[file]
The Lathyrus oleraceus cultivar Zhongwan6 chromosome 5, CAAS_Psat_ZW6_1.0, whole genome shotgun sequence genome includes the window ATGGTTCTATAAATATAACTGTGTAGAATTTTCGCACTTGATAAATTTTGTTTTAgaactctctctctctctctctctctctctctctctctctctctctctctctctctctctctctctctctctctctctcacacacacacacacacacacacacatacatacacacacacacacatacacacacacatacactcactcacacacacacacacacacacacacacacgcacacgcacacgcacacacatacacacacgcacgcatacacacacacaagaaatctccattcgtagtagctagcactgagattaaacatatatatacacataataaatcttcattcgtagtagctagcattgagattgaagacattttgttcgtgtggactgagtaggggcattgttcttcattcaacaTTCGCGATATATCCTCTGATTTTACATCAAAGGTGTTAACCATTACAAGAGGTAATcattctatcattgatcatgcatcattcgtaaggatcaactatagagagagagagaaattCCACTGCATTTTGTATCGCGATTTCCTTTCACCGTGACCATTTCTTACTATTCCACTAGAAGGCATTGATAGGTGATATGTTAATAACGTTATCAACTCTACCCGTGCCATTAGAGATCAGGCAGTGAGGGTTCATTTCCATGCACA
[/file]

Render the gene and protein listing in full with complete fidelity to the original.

The Lathyrus oleraceus cultivar Zhongwan6 chromosome 5, CAAS_Psat_ZW6_1.0, whole genome shotgun sequence genome includes the window ATGGTTCTATAAATATAACTGTGTAGAATTTTCGCACTTGATAAATTTTGTTTTAgaactctctctctctctctctctctctctctctctctctctctctctctctctctctctctctctctctctctctctcacacacacacacacacacacacacatacatacacacacacacacatacacacacacatacactcactcacacacacacacacacacacacacacacgcacacgcacacgcacacacatacacacacgcacgcatacacacacacaagaaatctccattcgtagtagctagcactgagattaaacatatatatacacataataaatcttcattcgtagtagctagcattgagattgaagacattttgttcgtgtggactgagtaggggcattgttcttcattcaacaTTCGCGATATATCCTCTGATTTTACATCAAAGGTGTTAACCATTACAAGAGGTAATcattctatcattgatcatgcatcattcgtaaggatcaactatagagagagagagaaattCCACTGCATTTTGTATCGCGATTTCCTTTCACCGTGACCATTTCTTACTATTCCACTAGAAGGCATTGATAGGTGATATGTTAATAACGTTATCAACTCTACCCGTGCCATTAGAGATCAGGCAGTGAGGGTTCATTTCCATGCACA